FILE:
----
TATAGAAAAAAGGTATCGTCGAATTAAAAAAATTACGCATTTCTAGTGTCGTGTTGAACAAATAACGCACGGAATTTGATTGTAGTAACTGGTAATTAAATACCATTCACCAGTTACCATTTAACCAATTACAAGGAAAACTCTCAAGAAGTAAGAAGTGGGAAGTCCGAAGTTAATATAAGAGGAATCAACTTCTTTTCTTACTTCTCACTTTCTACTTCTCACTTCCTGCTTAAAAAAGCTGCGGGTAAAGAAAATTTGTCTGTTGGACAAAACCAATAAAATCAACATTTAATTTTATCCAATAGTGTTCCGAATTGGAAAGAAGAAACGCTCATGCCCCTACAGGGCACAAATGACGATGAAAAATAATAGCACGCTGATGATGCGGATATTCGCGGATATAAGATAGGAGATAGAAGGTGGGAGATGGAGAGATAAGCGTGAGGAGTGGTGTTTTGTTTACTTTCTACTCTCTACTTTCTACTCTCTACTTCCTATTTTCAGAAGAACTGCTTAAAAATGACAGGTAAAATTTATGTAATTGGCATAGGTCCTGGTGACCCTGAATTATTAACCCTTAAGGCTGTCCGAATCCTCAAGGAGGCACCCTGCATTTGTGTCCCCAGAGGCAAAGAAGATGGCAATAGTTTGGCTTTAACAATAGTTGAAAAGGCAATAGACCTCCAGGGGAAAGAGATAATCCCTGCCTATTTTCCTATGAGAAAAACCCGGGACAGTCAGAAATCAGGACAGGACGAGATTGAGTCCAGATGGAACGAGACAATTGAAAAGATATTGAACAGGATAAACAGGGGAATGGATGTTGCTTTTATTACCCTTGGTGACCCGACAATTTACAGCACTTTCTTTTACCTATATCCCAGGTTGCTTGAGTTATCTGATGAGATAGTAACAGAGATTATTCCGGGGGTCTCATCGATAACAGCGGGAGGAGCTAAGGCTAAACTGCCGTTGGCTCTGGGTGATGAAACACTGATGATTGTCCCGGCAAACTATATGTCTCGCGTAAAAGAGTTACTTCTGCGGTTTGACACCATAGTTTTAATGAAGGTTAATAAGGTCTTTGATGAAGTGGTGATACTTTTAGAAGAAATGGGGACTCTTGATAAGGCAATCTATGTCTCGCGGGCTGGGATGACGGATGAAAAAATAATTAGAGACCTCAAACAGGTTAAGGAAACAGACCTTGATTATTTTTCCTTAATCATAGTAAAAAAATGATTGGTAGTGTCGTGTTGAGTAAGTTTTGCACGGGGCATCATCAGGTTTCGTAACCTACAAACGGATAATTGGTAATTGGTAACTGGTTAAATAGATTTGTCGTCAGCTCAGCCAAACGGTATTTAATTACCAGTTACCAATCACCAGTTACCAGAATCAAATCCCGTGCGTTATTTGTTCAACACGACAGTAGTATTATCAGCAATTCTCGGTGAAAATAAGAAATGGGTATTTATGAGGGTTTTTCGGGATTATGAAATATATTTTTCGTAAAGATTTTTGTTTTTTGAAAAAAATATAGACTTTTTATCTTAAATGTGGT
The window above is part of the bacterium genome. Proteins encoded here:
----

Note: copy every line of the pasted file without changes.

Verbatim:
TATAGAAAAAAGGTATCGTCGAATTAAAAAAATTACGCATTTCTAGTGTCGTGTTGAACAAATAACGCACGGAATTTGATTGTAGTAACTGGTAATTAAATACCATTCACCAGTTACCATTTAACCAATTACAAGGAAAACTCTCAAGAAGTAAGAAGTGGGAAGTCCGAAGTTAATATAAGAGGAATCAACTTCTTTTCTTACTTCTCACTTTCTACTTCTCACTTCCTGCTTAAAAAAGCTGCGGGTAAAGAAAATTTGTCTGTTGGACAAAACCAATAAAATCAACATTTAATTTTATCCAATAGTGTTCCGAATTGGAAAGAAGAAACGCTCATGCCCCTACAGGGCACAAATGACGATGAAAAATAATAGCACGCTGATGATGCGGATATTCGCGGATATAAGATAGGAGATAGAAGGTGGGAGATGGAGAGATAAGCGTGAGGAGTGGTGTTTTGTTTACTTTCTACTCTCTACTTTCTACTCTCTACTTCCTATTTTCAGAAGAACTGCTTAAAAATGACAGGTAAAATTTATGTAATTGGCATAGGTCCTGGTGACCCTGAATTATTAACCCTTAAGGCTGTCCGAATCCTCAAGGAGGCACCCTGCATTTGTGTCCCCAGAGGCAAAGAAGATGGCAATAGTTTGGCTTTAACAATAGTTGAAAAGGCAATAGACCTCCAGGGGAAAGAGATAATCCCTGCCTATTTTCCTATGAGAAAAACCCGGGACAGTCAGAAATCAGGACAGGACGAGATTGAGTCCAGATGGAACGAGACAATTGAAAAGATATTGAACAGGATAAACAGGGGAATGGATGTTGCTTTTATTACCCTTGGTGACCCGACAATTTACAGCACTTTCTTTTACCTATATCCCAGGTTGCTTGAGTTATCTGATGAGATAGTAACAGAGATTATTCCGGGGGTCTCATCGATAACAGCGGGAGGAGCTAAGGCTAAACTGCCGTTGGCTCTGGGTGATGAAACACTGATGATTGTCCCGGCAAACTATATGTCTCGCGTAAAAGAGTTACTTCTGCGGTTTGACACCATAGTTTTAATGAAGGTTAATAAGGTCTTTGATGAAGTGGTGATACTTTTAGAAGAAATGGGGACTCTTGATAAGGCAATCTATGTCTCGCGGGCTGGGATGACGGATGAAAAAATAATTAGAGACCTCAAACAGGTTAAGGAAACAGACCTTGATTATTTTTCCTTAATCATAGTAAAAAAATGATTGGTAGTGTCGTGTTGAGTAAGTTTTGCACGGGGCATCATCAGGTTTCGTAACCTACAAACGGATAATTGGTAATTGGTAACTGGTTAAATAGATTTGTCGTCAGCTCAGCCAAACGGTATTTAATTACCAGTTACCAATCACCAGTTACCAGAATCAAATCCCGTGCGTTATTTGTTCAACACGACAGTAGTATTATCAGCAATTCTCGGTGAAAATAAGAAATGGGTATTTATGAGGGTTTTTCGGGATTATGAAATATATTTTTCGTAAAGATTTTTGTTTTTTGAAAAAAATATAGACTTTTTATCTTAAATGTGGT
The window above is part of the bacterium genome. Proteins encoded here: